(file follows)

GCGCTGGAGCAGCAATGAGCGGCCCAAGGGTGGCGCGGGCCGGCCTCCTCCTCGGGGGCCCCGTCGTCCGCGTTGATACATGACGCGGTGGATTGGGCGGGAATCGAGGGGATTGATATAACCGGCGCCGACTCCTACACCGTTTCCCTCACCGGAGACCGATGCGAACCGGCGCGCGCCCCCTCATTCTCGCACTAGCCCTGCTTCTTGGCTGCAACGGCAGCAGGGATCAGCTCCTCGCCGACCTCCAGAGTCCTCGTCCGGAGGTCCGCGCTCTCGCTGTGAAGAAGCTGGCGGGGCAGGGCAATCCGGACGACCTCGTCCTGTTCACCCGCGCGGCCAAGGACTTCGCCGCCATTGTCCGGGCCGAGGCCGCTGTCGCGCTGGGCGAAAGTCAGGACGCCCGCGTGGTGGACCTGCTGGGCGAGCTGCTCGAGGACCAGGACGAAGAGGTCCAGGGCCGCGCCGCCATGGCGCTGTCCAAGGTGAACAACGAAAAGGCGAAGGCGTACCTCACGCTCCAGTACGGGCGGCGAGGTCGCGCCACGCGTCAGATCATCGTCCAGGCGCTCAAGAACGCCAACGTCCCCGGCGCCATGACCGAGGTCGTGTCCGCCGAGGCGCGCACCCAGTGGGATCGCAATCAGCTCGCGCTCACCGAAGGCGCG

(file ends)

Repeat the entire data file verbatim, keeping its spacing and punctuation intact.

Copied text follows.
GCGCTGGAGCAGCAATGAGCGGCCCAAGGGTGGCGCGGGCCGGCCTCCTCCTCGGGGGCCCCGTCGTCCGCGTTGATACATGACGCGGTGGATTGGGCGGGAATCGAGGGGATTGATATAACCGGCGCCGACTCCTACACCGTTTCCCTCACCGGAGACCGATGCGAACCGGCGCGCGCCCCCTCATTCTCGCACTAGCCCTGCTTCTTGGCTGCAACGGCAGCAGGGATCAGCTCCTCGCCGACCTCCAGAGTCCTCGTCCGGAGGTCCGCGCTCTCGCTGTGAAGAAGCTGGCGGGGCAGGGCAATCCGGACGACCTCGTCCTGTTCACCCGCGCGGCCAAGGACTTCGCCGCCATTGTCCGGGCCGAGGCCGCTGTCGCGCTGGGCGAAAGTCAGGACGCCCGCGTGGTGGACCTGCTGGGCGAGCTGCTCGAGGACCAGGACGAAGAGGTCCAGGGCCGCGCCGCCATGGCGCTGTCCAAGGTGAACAACGAAAAGGCGAAGGCGTACCTCACGCTCCAGTACGGGCGGCGAGGTCGCGCCACGCGTCAGATCATCGTCCAGGCGCTCAAGAACGCCAACGTCCCCGGCGCCATGACCGAGGTCGTGTCCGCCGAGGCGCGCACCCAGTGGGATCGCAATCAGCTCGCGCTCACCGAAGGCGCG